References usedacHodgson et al. [33]; dClifton-Brown and
Lewandowski [43], Lewandowski et al. [37]
516 Bioenerg. Res. (2015) 8:502526
studies have reported a positive effect on the aboveground
biomass for nitrogen input ranging from 0 to 200 kg N/ha
[6,26,64,81,82]. More recently, variable effects for
nitrogen fertilization were even observed on the biomass
production between years [65].
As reported by Cadoux et al. [79], the effect from
nitrogen fertilization on aboveground M. ×giganteus bio-
mass production was generally limited but the effect was
amplified with irrigation. For instance, during the third year
of cultivation, Mantineo et al. [59] observed maximum M.
×giganteus biomass production with the highest nitrogen
fertilization level (100 kg N/ha) and under the best soil
water content conditions (75 % water restoration in the soil
with maximum evapotranspiration). Moreover, Ercoli et al.
[82] concluded that the effect of irrigation on M. ×
giganteus biomass production increased with the nitrogen
level, whereas irrigation did not affect biomass production
without nitrogen fertilization. With 100 kg N/ha, irrigation
increased the biomass production by 3.7 t DM/ha, and with
200 kg N/ha, irrigation increased the biomass production
by 9.8 t DM/ha compared with the rainfed treatment over
the first 4 years of cultivation.
These observations suggest that high M. ×giganteus
yields could be obtained with low nitrogen input levels
because biomass production increases recorded with 0
and 200 kg N/ha were moderate or insignificant.
However, because the irrigation and nitrogen level influ-
enced M. ×giganteus biomass production in the interaction,
Fig. 7 (continued)
Bioenerg. Res. (2015) 8:502526 517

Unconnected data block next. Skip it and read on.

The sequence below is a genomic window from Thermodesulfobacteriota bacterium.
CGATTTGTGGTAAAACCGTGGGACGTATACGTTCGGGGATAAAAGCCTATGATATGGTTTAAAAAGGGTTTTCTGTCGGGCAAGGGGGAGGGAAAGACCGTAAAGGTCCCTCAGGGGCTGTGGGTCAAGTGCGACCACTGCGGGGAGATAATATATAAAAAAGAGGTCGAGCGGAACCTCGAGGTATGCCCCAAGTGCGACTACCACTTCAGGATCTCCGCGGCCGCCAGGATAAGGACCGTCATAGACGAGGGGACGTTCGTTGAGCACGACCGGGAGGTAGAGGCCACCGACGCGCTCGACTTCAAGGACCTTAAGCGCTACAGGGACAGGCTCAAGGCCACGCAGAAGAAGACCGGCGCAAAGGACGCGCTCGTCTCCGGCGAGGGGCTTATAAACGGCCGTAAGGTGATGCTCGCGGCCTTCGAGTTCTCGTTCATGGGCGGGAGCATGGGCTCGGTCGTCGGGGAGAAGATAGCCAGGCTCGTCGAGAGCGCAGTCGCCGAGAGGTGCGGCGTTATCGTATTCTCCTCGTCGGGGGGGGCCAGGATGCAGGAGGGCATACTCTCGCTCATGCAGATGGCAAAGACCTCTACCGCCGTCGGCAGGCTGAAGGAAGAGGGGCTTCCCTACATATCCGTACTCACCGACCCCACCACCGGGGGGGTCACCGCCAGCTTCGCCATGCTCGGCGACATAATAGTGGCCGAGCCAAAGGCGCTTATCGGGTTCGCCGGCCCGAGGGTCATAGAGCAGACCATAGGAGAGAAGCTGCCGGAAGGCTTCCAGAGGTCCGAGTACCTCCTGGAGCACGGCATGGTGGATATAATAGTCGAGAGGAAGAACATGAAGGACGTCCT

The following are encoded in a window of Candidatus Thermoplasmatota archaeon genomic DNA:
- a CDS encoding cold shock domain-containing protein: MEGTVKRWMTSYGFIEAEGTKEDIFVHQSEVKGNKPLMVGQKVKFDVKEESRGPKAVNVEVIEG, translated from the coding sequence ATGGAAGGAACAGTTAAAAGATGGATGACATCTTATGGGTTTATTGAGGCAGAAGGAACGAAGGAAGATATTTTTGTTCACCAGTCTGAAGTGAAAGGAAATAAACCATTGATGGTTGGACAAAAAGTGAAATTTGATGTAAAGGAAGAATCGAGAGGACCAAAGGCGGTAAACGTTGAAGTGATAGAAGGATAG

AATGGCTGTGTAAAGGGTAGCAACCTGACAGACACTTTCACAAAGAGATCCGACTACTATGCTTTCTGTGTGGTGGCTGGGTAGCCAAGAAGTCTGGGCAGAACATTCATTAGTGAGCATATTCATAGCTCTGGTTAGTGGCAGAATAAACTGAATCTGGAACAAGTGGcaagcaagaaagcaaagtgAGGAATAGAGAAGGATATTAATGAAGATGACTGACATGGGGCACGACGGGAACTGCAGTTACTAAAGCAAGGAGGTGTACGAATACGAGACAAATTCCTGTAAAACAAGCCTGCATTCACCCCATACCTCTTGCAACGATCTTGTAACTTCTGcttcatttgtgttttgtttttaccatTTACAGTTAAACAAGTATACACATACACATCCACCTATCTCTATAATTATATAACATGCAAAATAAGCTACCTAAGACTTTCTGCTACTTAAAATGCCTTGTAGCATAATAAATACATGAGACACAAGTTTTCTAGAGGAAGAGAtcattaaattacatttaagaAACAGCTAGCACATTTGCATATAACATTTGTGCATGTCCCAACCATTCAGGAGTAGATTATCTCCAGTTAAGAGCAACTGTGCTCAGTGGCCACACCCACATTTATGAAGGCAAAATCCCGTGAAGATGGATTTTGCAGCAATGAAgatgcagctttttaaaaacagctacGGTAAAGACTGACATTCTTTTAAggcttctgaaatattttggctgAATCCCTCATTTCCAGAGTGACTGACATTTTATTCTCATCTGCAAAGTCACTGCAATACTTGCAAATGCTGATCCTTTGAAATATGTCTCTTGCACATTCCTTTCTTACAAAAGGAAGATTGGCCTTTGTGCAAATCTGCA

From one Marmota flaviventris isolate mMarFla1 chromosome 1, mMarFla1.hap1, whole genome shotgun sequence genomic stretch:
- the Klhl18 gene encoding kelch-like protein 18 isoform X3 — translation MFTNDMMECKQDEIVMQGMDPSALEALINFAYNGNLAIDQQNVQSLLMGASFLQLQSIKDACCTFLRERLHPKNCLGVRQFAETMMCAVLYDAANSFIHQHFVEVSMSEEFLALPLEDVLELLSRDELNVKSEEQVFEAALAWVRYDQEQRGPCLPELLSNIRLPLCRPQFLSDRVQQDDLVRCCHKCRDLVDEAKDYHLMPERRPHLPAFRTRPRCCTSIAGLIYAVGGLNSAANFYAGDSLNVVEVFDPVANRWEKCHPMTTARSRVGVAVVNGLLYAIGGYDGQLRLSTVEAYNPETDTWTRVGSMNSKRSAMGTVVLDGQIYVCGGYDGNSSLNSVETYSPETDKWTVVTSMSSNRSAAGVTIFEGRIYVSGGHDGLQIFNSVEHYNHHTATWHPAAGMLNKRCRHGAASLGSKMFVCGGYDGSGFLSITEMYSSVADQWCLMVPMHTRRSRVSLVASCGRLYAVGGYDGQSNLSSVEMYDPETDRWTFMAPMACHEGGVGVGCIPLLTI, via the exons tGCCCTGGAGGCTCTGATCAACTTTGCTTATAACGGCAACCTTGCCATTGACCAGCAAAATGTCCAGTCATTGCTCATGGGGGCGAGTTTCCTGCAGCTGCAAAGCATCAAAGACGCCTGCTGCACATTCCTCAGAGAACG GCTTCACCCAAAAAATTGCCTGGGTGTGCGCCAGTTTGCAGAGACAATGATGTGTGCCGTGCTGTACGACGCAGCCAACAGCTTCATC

it would be interesting to perform a more detailed investi-
gation of the miscanthus capacity to produce high biomass
under low nitrogen input and low irrigation levels with
other Miscanthus species than M. ×giganteus. Identifying
clones that can produce a high biomass with the lowest
environmental footprint (lowest water requirement and ni-
trogen fertilization levels) is necessary for improving
miscanthus growth for bioenergy use.
&The influence of plant density
Different plant densities were used in miscanthus ex-
periments (0.6 to 4 plants/m
2
,seeTables1and 2), but only
a few studies reported the effect of plant density on
miscanthus biomass production. Danalatos et al. [80]ob-
served that a 1- and 2-plants/m
2
density improved
miscanthus biomass production compared with 0.67
plants/m
2
in central Greece. Based on this result, we
suggest that the higher plant density increased biomass
production. Based on this observation, two hypotheses
can be formulated for the evolution of miscanthus biomass
production over several years: (i) at higher plant density,
biomass production will plateau more rapidly, and (ii) a
higher plant density will yield higher biomass production
levels during the plateau phase. More investigation is
necessary to confirm these hypotheses and select an opti-
mal plant density to maximize aboveground miscanthus
biomass production. In addition, this choice should also
depend on the cost of the miscanthus rhizomes because
the expense of establishing the rhizome remains high.
Producing plantlets through vitro culture or producing
seed-propagated varieties may be good alternatives for
combining high plant densities, high biomass production,
and lower establishment costs. Nevertheless, the environ-
mental footprint, such as non-invasiveness, must also be
preserved. For example, sterility must be obtained for
seed-propagated varieties.
The Influence of Species and Ploidy Level
First, the Miscanthus species differed in biomass production and
biomass components. With the average values 12 and 18 t DM/
ha for the winter harvest during the second and third years,